WHere To STAY Now in its fourth year in Denver, the SIA Snow show is expected to fill up Denver’s hotels quickly as the 2014 show dates get close. Visit siasnowshow.com/hotels to lock in rates as low as $119 a night at one of a dozen partner hotels.

Denver DeALS VISIT DeNVer is bringing back the Denver Deals program, including seriously discounted Avalanche and Nuggets

WEDNESDAY JAN 29 SNoWboArD STATe oF The MArKeT: presented by Kelly Davis, SIA 10 a.m. in room 301. SIA/SoS hockey Shootout: hosted by Never Summer. At the pepsi Center, immediately following the Avalanche game at 7 p.m. SIAsnowshow.com/events

tickets. For more info, head to visitdenver.com/sia. The Mile high SnowFest is also making an appearance

THURSDAY JAN. 30

to welcome attendees to town with some great deals at concerts, clubs, bars, and restaurants. Get info at

SeNDoFF To SoChI opeNING CereMoNy: 8:30 a.m. atrium lobby of the Colorado Convention Center

milehighsnowfest.com. Get some extra days in on the snow. Through a partnership with Colorado Ski Country uSA, all buyer attendees get three free lift ticket vouchers, and all attendees get three 2-for-1 ticket vouchers, good to use at 22 CSuCSA resorts February 3-February 7, 2014. SIAsnowshow.com/skiride

epIC pASS The best Mountains. one epic Season pass: For the 5th year running, SIA Snow Show attendees may purchase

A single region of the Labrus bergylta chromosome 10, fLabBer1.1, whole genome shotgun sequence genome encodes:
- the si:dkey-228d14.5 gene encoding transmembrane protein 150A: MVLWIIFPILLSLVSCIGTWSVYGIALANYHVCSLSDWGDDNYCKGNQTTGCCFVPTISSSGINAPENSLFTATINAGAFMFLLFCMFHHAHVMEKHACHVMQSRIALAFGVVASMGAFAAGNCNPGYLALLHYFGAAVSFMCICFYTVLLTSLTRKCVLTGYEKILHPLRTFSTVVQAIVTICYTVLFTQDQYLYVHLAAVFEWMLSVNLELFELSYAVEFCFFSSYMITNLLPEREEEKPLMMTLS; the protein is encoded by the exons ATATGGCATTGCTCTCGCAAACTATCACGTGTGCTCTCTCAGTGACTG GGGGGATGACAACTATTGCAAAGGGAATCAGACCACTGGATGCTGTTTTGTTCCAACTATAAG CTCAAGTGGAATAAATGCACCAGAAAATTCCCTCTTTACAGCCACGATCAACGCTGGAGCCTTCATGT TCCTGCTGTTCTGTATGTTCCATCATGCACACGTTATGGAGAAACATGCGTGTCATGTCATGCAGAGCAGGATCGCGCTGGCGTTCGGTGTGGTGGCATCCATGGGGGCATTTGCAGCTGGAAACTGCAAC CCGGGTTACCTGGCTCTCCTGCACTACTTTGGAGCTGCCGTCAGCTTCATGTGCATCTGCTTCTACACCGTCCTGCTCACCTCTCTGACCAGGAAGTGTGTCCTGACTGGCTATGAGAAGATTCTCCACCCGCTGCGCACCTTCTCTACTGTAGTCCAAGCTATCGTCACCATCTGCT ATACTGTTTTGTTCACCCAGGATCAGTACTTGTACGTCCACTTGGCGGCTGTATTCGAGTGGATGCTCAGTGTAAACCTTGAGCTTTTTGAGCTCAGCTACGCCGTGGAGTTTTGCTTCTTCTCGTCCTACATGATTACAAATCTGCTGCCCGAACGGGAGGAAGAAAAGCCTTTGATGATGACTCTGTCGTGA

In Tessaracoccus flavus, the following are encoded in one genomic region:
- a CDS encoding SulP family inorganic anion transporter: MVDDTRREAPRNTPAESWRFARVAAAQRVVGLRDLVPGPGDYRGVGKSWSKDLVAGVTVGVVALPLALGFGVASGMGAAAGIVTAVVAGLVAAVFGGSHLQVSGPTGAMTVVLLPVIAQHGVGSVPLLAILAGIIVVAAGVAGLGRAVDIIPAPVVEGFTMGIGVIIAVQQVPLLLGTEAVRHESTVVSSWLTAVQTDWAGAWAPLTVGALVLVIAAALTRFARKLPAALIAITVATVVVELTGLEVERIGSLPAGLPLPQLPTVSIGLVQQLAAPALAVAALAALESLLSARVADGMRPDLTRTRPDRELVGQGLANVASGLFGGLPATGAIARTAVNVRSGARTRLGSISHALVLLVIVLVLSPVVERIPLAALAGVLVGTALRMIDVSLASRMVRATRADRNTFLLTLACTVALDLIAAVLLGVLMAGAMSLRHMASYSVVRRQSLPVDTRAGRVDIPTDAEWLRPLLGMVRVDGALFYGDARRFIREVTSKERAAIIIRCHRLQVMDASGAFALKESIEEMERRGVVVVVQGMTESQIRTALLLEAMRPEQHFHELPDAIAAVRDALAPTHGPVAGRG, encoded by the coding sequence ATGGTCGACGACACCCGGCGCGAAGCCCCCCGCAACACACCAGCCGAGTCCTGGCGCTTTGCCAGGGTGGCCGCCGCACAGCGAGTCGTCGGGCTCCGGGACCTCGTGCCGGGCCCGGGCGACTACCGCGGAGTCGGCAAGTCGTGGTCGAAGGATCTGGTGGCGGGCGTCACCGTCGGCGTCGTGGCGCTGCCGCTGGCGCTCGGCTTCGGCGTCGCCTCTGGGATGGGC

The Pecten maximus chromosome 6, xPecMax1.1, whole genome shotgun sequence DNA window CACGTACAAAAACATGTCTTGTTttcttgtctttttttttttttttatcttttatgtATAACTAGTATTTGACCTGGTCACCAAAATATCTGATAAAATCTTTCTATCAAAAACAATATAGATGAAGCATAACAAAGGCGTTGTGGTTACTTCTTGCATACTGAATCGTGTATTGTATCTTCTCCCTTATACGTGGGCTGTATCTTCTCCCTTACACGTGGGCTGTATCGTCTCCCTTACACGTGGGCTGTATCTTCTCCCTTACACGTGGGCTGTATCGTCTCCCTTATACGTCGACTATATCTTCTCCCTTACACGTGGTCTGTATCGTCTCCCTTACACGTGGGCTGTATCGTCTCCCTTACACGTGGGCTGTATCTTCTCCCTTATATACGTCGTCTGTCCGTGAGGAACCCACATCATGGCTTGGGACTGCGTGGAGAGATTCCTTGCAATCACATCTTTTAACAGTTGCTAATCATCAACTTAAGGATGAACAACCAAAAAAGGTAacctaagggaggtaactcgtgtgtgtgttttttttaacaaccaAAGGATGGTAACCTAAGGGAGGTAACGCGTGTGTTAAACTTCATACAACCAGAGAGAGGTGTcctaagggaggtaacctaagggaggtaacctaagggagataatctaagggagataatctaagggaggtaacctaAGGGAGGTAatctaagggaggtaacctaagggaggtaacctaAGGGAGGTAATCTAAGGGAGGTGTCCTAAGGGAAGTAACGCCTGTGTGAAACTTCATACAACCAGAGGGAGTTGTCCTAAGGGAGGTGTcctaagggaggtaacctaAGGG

The STATe oF DIGITAl IN ACTIVe lIFeSTyle reTAIl: 10:30 a.m., room 301, presented by Shaun Tinney. beyoND pINK: exploring Messaging & Ways to Connect with Female Consumers - 1:30 p.m., room 301. presented by Codie Costello and Kathy Norford.

season starting February 3, 2014. The SIA epic pass provides unlimited, unrestricted access to Vail, beaver Creek,

STyleSIGhT F/W15 Color AND MeGATreNDS: Noon, room 301.

breckenridge, Keystone, Canyons, heavenly, Northstar, Kirkwood, Afton Alps, Mt brighton, Arapahoe basin and

FRIDAY JAN. 31

eldora. Available onsite with valid SIA Show credentials. Visit booth #1136 or SIAsnowshow.com/epic for more

STyleSIGhT F/W15 Color AND MeGATreNDS: 9 a.m., room 301

an epic pass for more than 60% off the original price. This pass will be valid for the remainder of the 2013-14

information. 

on-SnoW Demo AT Copper be sure to plan ahead and stay an extra day or two following the show, in order to attend SIA’s on-Snow Demo at Copper Mountain, and actually put some of the products you’ve been checking out to the test. registration is $20 and includes: 2 lift tickets, 2 free breakfasts, 2 free lunches, beers at 4 p.m. Monday, free transportation to/ from Denver to the Demo, and free rentals. onsite registration is $50. read up on everything you need to know to make the most of the on-Snow Demo on pages 16 and 17. For more, visit SIAsnowshow.com/onsnow